You’d think the field would begin to narrow somewhat for Republicans in 2016 yet, as no single contender has been able to grab any momentum, it only continues to widen. For example, a new Washington Post poll now shows there are twelve potential 2016 GOP candidates within striking distance of winning the nomination.


This poll excludes Mitt Romney for the purposes of asking Romney voters which candidate they would support if Romney decides not to launch a 2016 bid.

Report from the Washington Post:

Clipboard01New Washington Post-ABC News polling on the 2016 Republican presidential race makes one thing very clear: Every GOPer who has even a hint of ambition for national office is likely to run in two years time. Why? Because the field is remarkably frontrunner-less, meaning that every Ted, John and Rob can make a plausible case to activists and donors that they are going to eventually be the guy.

National polls of a race whose first vote won’t be cast for another fourteen months should be taken as a test not of electoral viability but of name identification. That is, when asked who they will support in a race that is two years and one election away, people tend to choose not necessarily who they will really vote for when the time comes but rather whatever name comes to their mind when being asked the question.

Even though this poll isn’t predictive, it is telling. Two of the top three candidates — Bush and former Arkansas Gov. Mike Huckabee — are, at best, 50-50 shots at running.[Emphasis added]

As stated, the names at the number one and number three position may or may not even declare a candidacy yet they lead many of the others who are unquestionably launching a campaign. It seems that since 2008, Republicans have had a tough time unifying behind a personality which will drive the party’s platform forward.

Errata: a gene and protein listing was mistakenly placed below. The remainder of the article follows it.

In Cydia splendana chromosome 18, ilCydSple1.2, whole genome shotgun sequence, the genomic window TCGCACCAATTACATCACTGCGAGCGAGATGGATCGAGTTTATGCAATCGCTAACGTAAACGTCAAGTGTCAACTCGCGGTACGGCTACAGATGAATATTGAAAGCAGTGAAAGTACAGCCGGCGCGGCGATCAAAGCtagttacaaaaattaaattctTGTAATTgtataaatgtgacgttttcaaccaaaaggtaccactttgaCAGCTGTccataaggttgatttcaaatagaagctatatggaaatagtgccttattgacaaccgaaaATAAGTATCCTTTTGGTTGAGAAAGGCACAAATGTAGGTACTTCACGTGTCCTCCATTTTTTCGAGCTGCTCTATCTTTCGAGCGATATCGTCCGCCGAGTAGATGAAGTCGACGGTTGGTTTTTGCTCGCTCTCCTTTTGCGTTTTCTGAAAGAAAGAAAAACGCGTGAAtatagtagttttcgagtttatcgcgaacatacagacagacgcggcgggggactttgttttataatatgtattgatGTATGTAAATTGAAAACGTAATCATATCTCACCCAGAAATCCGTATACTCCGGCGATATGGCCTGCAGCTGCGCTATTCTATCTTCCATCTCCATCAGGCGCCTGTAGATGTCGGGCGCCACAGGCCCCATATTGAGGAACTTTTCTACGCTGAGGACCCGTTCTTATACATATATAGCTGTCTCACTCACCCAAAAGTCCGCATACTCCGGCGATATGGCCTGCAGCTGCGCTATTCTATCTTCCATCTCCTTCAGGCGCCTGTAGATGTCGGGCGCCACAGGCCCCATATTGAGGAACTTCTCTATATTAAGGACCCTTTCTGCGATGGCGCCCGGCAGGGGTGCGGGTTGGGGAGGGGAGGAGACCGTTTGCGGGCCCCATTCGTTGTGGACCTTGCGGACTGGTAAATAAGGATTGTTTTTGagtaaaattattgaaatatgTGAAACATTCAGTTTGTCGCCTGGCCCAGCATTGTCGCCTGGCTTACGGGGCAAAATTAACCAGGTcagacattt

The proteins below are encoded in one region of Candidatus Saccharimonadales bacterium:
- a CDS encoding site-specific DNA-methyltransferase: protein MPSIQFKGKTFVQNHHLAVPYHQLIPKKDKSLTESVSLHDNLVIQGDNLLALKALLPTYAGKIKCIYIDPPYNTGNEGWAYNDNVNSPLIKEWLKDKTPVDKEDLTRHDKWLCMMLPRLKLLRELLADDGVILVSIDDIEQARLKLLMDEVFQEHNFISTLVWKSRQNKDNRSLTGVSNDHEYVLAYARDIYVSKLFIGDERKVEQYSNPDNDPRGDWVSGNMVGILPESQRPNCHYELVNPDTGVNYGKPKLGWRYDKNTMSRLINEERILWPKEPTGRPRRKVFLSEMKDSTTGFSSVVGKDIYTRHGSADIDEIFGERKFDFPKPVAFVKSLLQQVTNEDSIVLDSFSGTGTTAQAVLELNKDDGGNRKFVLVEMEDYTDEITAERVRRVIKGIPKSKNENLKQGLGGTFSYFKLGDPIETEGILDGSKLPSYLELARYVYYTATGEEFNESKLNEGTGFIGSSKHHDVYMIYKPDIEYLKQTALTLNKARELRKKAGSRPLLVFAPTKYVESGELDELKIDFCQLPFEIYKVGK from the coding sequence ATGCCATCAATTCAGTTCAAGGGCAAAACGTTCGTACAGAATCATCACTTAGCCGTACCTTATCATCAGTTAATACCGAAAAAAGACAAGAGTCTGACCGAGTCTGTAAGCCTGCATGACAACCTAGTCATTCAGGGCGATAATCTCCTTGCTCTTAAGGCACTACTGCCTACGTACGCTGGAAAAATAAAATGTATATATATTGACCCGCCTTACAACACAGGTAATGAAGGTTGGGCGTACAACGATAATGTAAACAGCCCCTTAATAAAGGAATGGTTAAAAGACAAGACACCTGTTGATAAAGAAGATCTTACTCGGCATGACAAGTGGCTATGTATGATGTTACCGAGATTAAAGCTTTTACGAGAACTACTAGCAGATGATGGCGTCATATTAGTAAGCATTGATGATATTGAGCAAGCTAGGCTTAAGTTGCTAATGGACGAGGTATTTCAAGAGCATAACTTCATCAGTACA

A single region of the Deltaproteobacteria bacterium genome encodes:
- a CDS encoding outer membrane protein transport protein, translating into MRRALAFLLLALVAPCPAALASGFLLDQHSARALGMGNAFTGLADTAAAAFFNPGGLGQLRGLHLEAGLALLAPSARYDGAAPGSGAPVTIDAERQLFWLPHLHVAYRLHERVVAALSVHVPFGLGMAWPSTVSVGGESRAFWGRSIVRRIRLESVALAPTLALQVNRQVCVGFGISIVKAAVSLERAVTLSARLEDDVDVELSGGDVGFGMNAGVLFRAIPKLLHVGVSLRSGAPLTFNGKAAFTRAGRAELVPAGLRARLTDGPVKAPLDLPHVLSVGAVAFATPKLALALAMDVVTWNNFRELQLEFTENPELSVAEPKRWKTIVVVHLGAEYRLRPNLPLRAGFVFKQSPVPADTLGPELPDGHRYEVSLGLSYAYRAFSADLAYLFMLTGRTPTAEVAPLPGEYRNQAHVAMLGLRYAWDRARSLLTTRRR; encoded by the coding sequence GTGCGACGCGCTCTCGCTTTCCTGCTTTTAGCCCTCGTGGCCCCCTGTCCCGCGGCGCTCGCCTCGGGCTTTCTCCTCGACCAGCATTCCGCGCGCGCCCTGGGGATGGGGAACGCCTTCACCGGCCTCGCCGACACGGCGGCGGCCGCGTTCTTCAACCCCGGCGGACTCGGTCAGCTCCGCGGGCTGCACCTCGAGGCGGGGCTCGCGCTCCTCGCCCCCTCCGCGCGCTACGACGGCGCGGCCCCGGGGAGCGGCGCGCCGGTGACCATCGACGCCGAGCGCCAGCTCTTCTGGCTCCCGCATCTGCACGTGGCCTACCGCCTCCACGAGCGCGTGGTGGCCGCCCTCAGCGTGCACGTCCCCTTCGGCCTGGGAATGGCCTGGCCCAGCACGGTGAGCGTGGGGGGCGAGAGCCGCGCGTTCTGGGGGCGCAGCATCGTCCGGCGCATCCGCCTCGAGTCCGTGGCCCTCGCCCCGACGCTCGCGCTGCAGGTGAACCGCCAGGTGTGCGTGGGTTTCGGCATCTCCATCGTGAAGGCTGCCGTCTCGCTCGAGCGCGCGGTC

The purpose of the Post article was to examine the field if Romney does indeed pass on the third ride. However, if Romney would be included, he’d be near or at the top of the list. What’s interesting in that scenario is that Romney was essentially the “default” option in 2012 when another crowded field was unable to find a breakout candidate. So, once again, Romney would win by default in 2016 due to recognition.


The poll mentioned in the story asks voters who WOULD VOTE for Mitt Romney who their second choice would be if Romney chooses not to run. Sorry for the omission.

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Nate Ashworth is the Founder and Senior Editor of Election Central. He's been blogging elections and politics for almost a decade. He started covering the 2008 Presidential Election which turned into a full-time political blog in 2012 and 2016.

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